There is not enough conclusive and research-based evidence that supports social media as a predictor of future job performance and fit or as an effective hiring method. Though a 2012 study published in the Journal of Applied Social Psychology found a strong correlation between ratings of Facebook profiles and actual performance ratings of employees, this research must be replicated in order to make a stronger case for social media usage in the hiring and selection process.

2. Social media is not yet considered a valid or reliable hiring practice.

All hiring assessments and evaluation techniques should be valid and reliable and social media has yet to be tested against the reliability and validity standards that other hiring methods have endured, such as validated ability and personality assessments, structured or behavioral interviews, and work samples. As a result, it's unclear as to whether social media is a sound hiring practice.

3. Hiring based on information attained via social media poses legal concerns.

Use of social media for selection also poses legal concerns because social networking sites contain so much information that employers are prohibited from using to make employment decisions. For example, social media can expose an individual's race, gender, age, and national origin through pictures, postings, and biographical information. These characteristics are protected from discrimination under law.

Additionally, the courts have yet to clarify their stance on the usage of social media for selection. Until more case law offers guidance on the issue, it will be unclear as to whether social media is an appropriate and legal selection practice.

4. Using social media can lead to decisions based on irrelevant hiring criteria.

A final issue with using social media in the hiring and selection process is that it may not provide the necessary information to evaluate candidates objectively and consistently. Social media often contains a great deal of personal and irrelevant information that causes employers to make judgments about individuals, but not necessarily based on actual hiring criteria (skills, qualifications, experiences, culture fit, etc.).

For example, a posting on Facebook by a job candidate has little relevance to whether an employee can actually do the requirements of the job. Employers can use this information to screen out hires even when it is not job-related. When employers make decisions about candidates based on criteria that is not job-related or based on job requirements, they are making biased selection decisions.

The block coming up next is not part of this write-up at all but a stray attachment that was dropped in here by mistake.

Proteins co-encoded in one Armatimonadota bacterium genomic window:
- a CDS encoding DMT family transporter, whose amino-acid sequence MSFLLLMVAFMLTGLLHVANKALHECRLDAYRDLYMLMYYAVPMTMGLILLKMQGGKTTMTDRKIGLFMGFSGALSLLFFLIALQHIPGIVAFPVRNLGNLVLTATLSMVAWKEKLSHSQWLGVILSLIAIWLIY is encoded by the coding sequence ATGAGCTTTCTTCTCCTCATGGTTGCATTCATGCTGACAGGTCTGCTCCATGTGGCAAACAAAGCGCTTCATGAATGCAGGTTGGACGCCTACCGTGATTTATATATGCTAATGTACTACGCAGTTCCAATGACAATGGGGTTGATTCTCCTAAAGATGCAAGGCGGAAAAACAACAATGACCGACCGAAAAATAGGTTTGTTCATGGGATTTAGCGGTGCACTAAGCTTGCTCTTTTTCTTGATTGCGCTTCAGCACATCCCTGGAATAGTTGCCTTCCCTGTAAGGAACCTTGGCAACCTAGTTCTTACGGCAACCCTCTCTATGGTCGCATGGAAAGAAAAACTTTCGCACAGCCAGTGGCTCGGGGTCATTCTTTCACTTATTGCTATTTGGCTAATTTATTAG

Also note that the three most common reasons new-hires fail are poor culture or personality fit, poor job fit or an inability to do the work, and lack of interest or motivation to do the job. Social media tells employers very little about candidates in these areas.

In conclusion, your organization should think twice before "googling" your next job candidate or asking them for their Facebook password to browse their profile. Not only do these practices expose your organization to legal risks, but they may ultimately not be effective in helping you select great talent. Our advice: stick to tried and true selection practices to maximize your probability of acquiring a great hire. 

Please note that by providing you with research information that may be contained in this article, ERC is not providing a qualified legal opinion. As such, research information that ERC provides to its members should not be relied upon or considered a substitute for legal advice. The information that we provide is for general employer use and not necessarily for individual application.

Additional Resources

Trends in Recruiting
This workshop covers topics vital to recruiting such as leveraging social media, sourcing diverse talent, evaluating candidates, and developing metrics to help your organization gain success in the recruiting process.

Selection Assessments
ERC’s assessment services, which use online and credible instruments, help minimize the uncertainty in employee selection by evaluating the skills, abilities, style, and career goals of job candidates in relation to your job requirements. Our services also include professional interpretation and feedback from our Management Psychologist, Don Kitson.

Project Assistance
ERC offers a broad range of HR consulting services and has expertise in developing selection systems, recruiting, and developing job descriptions. For more information about these services, please contact consulting@ercnet.org.

Save on Background Screening, Job Posting, Recruitment Services and More!
ERC members save money with our Preferred Partner Network. Click here for details.

Over a Third of Local Employers Allow Social Media Use at Work

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According to the results of the 2011-2012 ERC Policies & Benefits Survey, more than a third of local employers allow at least some groups of employees to access social media sites such as Facebook or LinkedIn during regular work hours.

These results may suggest that many employers still don’t have their arms around the impact of social media in the workplace. With the potential risks of liability and the negative impact these sites can have on workplace productivity, it may surprise some to see that so many employers allow employees to access these sites during the workday.

However, the question did not refer specifically to employees accessing the sites on an employer’s network, meaning that employees may be able to access the sites via their own personal mobile phones and devices as well, which could explain why the percentages could appear higher than some might expect.

Additional Resources

Visit our ERC Survey Page to access more information on our conducted surveys.